The mother of a multi-lingual veteran testing the Trump administration’s escalating war on leaks says her daughter clashed with the President’s views but rarely raged.
“She disagrees with him and didn’t vote for him,” said Reality Winner’s mother Billie Winner-Davis.
She expressed surprise from her Kingsville, Tex., home on Monday evening that her daughter was implicated in sharing classified documents from the National Security Agency with The Intercept news organization and arrested at her Augusta home Saturday.
“She didn’t really share details of her work,” the mom told the Daily News. “I knew it was secretive.”
Under another name, the alleged whistleblower often blasted the President on Twitter, and his radical changes to the federal government. She followed NSA whistleblower Edward Snowden, WikiLeaks and several Twitter accounts associated with the “rogue” movement among federal agencies.
“The most dangerous entry to this country was the orange fascist we let into the white house,” Winner wrote on Feb. 11, as Sara Winners.
That same day, Winner accused Trump of disrespecting members of the armed forces by spending two weekends in a row golfing.
“Why are you spending every weekend playing golf when our service members are in Iraq and Afghanistan? Get over there,” she said.
The document Winner is accused of leaking details Russia’s hacking efforts during the U.S. presidential election.
She references Russia on social media only through retweets. On Feb. 10, she shared tweets stating elements of the alleged Russia-Trump dossier was collaborated by the U.S. intelligence community.
Her Twitter taunts dissipated after Feb. 13, shortly after leaving a Fort Meade post with the Air Force to join a mysterious Georgia-based military contractor. Court documents filed in the U.S. Southern District of Georgia state Winner enlisted in Jan. 2013 and had Top Secret clearance.
Her mom said Winner spoke two Persian languages, Pashto and Dari.
A sealed FBI search warrant used to dig through Winner’s car claims the service member of printing a classified document “unrelated to her job duties” on May 9. That intelligence from, first filed on May 5, was then mailed to a reporter and postmarked “Augusta, Georgia,” according to records.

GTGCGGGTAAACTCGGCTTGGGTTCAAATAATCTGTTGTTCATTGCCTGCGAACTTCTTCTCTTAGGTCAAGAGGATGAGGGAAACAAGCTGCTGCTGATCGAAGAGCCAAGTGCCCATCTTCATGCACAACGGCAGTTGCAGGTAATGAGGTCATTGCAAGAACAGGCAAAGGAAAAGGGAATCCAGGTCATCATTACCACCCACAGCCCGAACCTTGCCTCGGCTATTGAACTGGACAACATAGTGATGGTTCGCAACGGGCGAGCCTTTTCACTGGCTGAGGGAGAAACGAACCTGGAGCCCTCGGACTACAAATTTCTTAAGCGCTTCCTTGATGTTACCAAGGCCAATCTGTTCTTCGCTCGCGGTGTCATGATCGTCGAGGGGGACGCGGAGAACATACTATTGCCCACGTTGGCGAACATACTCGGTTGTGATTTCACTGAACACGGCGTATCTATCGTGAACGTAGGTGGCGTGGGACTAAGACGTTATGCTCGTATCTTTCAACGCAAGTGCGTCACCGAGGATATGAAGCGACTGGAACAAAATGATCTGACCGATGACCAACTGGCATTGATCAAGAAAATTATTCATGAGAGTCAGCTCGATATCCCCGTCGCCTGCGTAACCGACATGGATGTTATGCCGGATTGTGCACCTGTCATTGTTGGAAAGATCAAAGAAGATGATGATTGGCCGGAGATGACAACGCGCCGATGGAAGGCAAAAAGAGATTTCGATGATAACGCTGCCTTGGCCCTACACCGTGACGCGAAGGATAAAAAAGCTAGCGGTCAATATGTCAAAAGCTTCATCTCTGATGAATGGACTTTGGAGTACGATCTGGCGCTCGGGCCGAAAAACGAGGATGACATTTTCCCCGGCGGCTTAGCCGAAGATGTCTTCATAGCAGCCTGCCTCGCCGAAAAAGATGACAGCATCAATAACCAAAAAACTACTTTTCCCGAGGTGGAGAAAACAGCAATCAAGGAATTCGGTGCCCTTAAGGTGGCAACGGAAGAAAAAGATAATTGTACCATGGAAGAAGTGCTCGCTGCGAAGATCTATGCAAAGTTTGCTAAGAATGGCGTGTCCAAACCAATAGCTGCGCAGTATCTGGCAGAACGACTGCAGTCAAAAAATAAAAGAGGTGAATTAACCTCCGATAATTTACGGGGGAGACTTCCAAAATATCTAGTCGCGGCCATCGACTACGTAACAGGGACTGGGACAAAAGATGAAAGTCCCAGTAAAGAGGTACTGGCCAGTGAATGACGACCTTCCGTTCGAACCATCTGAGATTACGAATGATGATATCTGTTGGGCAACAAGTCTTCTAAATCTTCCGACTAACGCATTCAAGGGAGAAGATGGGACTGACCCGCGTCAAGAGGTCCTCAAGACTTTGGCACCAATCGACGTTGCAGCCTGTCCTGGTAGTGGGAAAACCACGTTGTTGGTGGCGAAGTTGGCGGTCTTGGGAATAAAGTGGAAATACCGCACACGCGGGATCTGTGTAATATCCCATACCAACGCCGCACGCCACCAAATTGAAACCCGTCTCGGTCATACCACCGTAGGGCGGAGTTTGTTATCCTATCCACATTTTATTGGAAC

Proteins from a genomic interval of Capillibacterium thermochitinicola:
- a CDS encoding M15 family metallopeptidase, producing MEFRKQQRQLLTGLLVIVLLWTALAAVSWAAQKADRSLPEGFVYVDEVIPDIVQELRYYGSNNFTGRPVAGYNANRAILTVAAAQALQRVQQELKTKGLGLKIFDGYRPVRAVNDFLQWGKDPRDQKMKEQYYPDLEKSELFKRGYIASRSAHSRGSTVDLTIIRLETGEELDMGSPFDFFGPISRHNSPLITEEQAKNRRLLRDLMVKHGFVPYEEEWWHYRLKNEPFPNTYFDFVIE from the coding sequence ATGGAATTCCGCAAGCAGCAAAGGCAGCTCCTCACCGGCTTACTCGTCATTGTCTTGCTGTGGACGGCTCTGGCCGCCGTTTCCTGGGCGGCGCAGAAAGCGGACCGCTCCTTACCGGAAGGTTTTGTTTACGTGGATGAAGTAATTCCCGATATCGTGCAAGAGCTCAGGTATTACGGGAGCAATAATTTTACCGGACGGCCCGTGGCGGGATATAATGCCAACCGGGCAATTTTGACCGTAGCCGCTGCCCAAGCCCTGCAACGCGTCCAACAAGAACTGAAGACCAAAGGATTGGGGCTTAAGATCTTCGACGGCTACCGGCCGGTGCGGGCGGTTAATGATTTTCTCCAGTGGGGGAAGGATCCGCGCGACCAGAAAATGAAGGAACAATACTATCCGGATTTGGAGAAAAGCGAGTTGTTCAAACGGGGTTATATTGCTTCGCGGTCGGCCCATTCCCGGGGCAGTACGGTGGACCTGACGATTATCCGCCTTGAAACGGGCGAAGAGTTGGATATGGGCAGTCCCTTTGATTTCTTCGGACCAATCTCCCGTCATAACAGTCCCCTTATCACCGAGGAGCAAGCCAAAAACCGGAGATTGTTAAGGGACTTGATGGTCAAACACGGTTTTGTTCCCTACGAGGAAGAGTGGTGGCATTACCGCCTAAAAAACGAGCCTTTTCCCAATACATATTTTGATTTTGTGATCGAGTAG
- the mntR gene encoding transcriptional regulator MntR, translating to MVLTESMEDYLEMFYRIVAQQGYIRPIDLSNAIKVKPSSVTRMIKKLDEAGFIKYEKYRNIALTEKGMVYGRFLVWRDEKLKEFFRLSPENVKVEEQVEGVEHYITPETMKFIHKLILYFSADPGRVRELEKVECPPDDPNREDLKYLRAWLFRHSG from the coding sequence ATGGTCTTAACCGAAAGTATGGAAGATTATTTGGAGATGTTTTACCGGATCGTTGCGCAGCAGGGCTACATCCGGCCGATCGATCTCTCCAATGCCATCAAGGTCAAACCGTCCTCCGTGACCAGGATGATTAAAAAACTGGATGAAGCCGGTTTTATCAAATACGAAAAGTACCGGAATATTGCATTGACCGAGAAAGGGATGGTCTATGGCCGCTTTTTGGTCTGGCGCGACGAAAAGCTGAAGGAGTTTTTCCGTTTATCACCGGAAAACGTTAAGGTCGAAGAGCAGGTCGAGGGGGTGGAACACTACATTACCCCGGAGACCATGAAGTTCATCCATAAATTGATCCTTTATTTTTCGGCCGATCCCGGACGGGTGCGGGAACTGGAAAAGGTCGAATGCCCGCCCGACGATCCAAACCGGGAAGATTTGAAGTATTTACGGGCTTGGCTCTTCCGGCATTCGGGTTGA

The affidavit also notes that Winners made plans in March to leave the country from May 27 to 29 and that she spent those three days in Belize.
“The purpose of WINNER’S travel and her activities while abroad are unknown,” documents state.
Winners’ Instagram shows photos at the Mayan ruins of Lamanai 33 miles northwest of Belize City, with the government contractor scaling ancient pyramids and penning a touching note to her father.
“I miss you, Dad. You would have loved to be here though I’m sure you would have been b****ing about the hot weather every minute,” she wrote on May 27.
Her Instagram posts shared no hint of her contracting gig but focused on meal planning, fitness and her two pets, a dog and cat.
The FBI was alerted to the leak on June 1 and within two days, she was taken into custody and charged with gathering, transmitting or losing defense information under the Espionage Act.
She is slated to appear before Magistrate Judge Brian Epps on Thursday.
Winners’ lawyer, Titus Nichols, disputed that his client is being targeted by the Trump administration but did not dispute the heightened focus on whistleblowers.
“There is a climate in this country that anything around information, regardless of its classification, is going to have much more scrutiny,” Nichols told The News.
For most of his presidency, Trump has railed against possible White House leakers detailing some of his most embarrassing moments behind closed doors. He said he implored fired FBI Director James Comey to “find the LEAKERS in the intelligence community.”
He also used his personal Twitter account to accuse journalists of fabricating details in some leaks, dismissing it as a “witch hunt.”
In a statement, Deputy Attorney General Rod Rosenstein maintained that “releasing classified material without authorization threatens our nation’s security and undermines public faith in government.”
With CHRISTOPHER BRENNAN